Kettle bell or dumbbell swings, make sure you keep your chest up and engage your glutes as you use your core and a sharp intake of breath to swing the weight up to mid chest and lower down in a controlled fashion. The emphasis should be on controlled strength and the force and power should be with the upwards movement. Be careful not to swing recklessly during this movement, it will be tempting to give in to gravity!
IN YOUR 30S
Your basal metabolism is predicted to decrease by 2-3 percent in the time from your 20s to your 30s, and another 2-3 percent in your 40s. However, in your 30s and 40s you are more susceptible to minor injuries than your resilient 20s.
- With that in mind, I’d suggest strength and circuit training in your thirties. Circuit training is easier on your joints than high intensity cardio such as HI.I.I.T.
- Ideas for circuit training are using resistance bands to perform arm and leg movements
- Bodyweight exercises such as press-ups, dips, lunges and squats are ideal to build strength and improve conditioning lunges and lunge walking will shape quads and glutes, eventually you can add weight to these movements
- Squats are great glute activators
If you can not do a dip you can use the weighted assistance machine and progress until you use your own bodyweight. Body weight training is rewarding because you can watch yourself progress. For example you may start off press-ups on your knees and progress to full-length press ups.
- Heavy compound movements such as deadlifts and squats are advisable to be performed with an instructor if possible, to ensure form is correct and therefore minimizing injury to the joints. These are fantastic for muscle definition and strength.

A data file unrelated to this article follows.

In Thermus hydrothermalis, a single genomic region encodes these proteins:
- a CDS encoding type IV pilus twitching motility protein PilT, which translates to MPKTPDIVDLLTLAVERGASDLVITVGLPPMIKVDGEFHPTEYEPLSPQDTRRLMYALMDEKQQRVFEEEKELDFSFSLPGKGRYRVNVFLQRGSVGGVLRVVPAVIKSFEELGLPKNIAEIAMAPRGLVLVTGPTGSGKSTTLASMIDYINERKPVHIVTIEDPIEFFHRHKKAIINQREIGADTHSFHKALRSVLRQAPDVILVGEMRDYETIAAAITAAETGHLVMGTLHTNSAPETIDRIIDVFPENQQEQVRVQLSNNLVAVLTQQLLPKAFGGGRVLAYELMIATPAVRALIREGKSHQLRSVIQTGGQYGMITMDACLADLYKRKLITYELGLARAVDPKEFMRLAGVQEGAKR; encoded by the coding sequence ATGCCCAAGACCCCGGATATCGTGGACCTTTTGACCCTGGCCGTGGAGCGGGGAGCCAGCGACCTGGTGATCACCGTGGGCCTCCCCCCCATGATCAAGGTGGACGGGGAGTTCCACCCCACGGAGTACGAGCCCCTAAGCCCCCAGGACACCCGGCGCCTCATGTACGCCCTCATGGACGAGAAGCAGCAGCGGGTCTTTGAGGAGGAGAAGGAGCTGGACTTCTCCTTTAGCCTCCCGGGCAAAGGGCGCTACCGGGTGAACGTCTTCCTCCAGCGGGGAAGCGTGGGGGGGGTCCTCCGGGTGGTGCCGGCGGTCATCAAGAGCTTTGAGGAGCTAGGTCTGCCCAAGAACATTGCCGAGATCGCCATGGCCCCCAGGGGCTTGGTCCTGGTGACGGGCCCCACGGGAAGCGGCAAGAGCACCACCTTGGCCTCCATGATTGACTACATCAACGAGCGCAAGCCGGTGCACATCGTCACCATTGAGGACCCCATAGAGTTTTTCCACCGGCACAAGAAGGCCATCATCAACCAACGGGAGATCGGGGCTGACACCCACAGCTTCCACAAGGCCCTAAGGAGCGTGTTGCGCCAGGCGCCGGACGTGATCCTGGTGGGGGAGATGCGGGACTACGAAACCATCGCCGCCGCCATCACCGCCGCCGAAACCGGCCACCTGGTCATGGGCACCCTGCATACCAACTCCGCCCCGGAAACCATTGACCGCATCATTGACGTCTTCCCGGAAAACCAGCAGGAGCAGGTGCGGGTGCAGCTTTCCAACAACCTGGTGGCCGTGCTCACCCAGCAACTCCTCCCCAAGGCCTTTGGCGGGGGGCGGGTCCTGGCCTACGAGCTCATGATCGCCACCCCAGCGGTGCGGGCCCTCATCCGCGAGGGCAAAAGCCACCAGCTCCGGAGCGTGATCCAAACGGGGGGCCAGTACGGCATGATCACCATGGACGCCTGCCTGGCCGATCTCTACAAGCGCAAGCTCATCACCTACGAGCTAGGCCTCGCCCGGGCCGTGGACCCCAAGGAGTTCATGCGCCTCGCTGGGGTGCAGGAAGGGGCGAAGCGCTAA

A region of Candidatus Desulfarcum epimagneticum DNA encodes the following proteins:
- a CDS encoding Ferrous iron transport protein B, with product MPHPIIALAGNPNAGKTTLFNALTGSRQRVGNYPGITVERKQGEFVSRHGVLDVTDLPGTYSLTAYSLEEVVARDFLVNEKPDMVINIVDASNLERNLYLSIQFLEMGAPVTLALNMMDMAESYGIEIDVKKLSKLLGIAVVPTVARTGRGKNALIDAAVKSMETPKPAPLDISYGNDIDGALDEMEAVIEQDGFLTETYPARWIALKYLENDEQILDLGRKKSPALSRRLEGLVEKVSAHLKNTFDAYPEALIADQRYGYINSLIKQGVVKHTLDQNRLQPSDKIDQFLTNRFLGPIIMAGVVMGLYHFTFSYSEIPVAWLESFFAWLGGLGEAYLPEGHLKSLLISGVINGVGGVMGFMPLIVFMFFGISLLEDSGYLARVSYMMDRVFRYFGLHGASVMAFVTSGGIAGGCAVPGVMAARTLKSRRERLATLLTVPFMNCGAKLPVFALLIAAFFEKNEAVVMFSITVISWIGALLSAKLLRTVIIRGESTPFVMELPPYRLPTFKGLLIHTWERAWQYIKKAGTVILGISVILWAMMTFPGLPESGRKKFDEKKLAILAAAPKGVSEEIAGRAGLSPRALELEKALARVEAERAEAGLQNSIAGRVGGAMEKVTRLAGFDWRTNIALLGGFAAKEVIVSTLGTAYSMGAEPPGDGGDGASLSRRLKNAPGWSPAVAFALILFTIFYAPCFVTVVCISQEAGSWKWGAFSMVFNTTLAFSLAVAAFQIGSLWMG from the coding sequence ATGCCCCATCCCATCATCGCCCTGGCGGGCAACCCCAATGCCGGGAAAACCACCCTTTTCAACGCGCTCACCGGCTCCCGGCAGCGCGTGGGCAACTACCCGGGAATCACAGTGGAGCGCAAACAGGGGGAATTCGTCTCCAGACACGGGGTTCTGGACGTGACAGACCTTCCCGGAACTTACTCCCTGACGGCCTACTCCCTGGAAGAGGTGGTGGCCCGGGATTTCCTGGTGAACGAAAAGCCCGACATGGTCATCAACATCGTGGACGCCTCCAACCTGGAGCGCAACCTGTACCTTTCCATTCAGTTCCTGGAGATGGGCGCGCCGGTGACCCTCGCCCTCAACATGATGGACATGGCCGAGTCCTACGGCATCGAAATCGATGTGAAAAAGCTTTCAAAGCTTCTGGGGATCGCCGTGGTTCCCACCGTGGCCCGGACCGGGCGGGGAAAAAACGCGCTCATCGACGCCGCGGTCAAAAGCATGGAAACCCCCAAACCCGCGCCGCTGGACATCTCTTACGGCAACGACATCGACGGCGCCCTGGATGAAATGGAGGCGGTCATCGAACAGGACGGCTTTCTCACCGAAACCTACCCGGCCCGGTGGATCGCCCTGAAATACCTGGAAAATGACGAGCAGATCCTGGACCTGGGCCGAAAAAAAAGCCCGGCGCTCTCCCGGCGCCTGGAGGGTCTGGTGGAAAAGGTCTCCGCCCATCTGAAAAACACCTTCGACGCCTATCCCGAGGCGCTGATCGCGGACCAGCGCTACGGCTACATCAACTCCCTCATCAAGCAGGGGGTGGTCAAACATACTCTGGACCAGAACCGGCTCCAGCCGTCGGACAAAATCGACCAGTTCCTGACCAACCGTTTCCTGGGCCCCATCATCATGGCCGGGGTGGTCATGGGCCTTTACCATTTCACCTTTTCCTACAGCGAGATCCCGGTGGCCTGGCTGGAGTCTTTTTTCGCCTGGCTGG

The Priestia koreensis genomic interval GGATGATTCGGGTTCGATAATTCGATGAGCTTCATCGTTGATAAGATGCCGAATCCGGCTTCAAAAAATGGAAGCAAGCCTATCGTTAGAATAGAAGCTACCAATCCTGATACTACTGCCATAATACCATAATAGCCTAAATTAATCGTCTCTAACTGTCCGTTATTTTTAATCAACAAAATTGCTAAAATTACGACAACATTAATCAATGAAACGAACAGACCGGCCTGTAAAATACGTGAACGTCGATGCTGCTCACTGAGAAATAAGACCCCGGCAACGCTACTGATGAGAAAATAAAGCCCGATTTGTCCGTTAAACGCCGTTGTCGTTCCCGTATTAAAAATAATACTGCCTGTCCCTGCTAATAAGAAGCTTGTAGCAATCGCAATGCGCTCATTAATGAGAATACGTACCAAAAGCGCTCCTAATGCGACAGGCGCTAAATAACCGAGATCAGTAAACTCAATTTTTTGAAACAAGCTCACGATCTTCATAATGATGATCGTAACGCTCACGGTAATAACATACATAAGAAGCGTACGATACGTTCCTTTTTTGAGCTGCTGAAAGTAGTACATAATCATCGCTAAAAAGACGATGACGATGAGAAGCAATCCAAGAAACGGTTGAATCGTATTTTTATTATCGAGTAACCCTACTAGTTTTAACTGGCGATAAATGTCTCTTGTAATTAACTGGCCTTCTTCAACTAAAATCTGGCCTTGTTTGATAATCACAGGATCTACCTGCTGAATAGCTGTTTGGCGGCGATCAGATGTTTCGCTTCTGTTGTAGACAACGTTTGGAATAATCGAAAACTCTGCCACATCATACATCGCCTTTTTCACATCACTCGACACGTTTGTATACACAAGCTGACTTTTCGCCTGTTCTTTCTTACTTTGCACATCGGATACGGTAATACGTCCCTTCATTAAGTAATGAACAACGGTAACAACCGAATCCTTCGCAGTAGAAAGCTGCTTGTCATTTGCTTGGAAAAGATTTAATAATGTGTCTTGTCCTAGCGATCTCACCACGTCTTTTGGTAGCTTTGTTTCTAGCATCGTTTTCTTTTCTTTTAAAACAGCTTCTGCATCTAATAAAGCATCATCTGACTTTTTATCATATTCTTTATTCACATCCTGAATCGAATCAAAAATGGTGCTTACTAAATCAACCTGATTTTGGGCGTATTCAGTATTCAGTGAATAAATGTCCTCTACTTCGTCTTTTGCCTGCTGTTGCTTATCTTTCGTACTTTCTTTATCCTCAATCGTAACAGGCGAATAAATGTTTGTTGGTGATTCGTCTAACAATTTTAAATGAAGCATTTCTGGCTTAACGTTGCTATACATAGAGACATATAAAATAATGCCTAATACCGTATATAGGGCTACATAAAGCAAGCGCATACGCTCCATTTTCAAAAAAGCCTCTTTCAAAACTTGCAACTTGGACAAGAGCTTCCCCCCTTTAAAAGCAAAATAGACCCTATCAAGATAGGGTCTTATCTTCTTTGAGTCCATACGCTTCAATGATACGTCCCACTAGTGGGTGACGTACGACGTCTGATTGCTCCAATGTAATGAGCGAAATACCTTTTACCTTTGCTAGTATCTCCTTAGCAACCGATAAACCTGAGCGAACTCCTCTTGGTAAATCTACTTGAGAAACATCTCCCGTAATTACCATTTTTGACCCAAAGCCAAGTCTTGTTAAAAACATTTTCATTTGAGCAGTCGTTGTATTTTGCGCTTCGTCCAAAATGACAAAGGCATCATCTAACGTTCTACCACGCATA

Hypertrophy weight-lifting, doing six sets of 10-12 reps will change your shape. Adding muscle will not make you bulky! In your 30s and 40s it will simply turn your body into more of a fat-burning state and change your shape.
IN YOUR 40’S
According to Pamela Peeke, author of Body for life for women
"After 40 and certainly after 50, virtually all women find that they gain fat more easily in the torso—below the bra, through the triceps area, on the back, and in the belly," she says. "You're not doing anything wrong; your body composition is changing." Well, I’m accompanying this not so fantastic news with fabulous news ladies!
- I recommend interval training by performing walking at a fast pace on an incline hill.
- Lifting weights will combat changes in body composition. So, I’d suggest weight training four times a week- with intensity. Intensity means correct form and time under tension, for example, slowing down the movements to feel every muscle working.
- Before this, resistance bands are fantastic ways to get your body used to the weight lifting movements.
- If you start- and stick with- yoga and performing bodyweight movements such as press-ups, dips, chin-ups, you will not regret it! You will watch yourself becoming more agile, flexible, strong and in touch with your co-ordination.
THINGS TO DO DAILY AND AT ANY AGE AND BEFORE EXERCISE
- Stretch – find a mobility circuit from the internet and constantly improve your range of movement, this is important for any age, strengthening joints and making sure you are less likely to pull a muscle while performing a simple action like picking or lifting objects.
- Foamroll Foam-rolling will iron out the D.O.M.S. (delayed onset muscle soreness) In your 30s and 40s your body’s recovery time after exercise will be longer, so foam-rolling will ensure muscle soreness does not prevent you returning back to your exercise schedule
NUTRITION IN YOUR 20S, 30s and 40’s
Pre workout fuel: Medium digesting carbs and a fat
- a banana and peanutbutter
- apple and almondbutter
- oatmeal and honey
- rye bread and avocado
- oatcakes and hazelnutbutter
- oatmeal fruit smoothie
- sweet potato
- yoghurt and almonds
- cottage cheese and pumpkinseeds and honey
- raw fruit bar, low sugar flapjack, protein bar
- banana chips
- spelt crackers and low-sugar jam
- rice cakes and cottage cheese/honey
There is so much choice for any age, it’s all about progression in the exercise movement for example being able to do certain yoga poses, or accomplishing your first chin-up.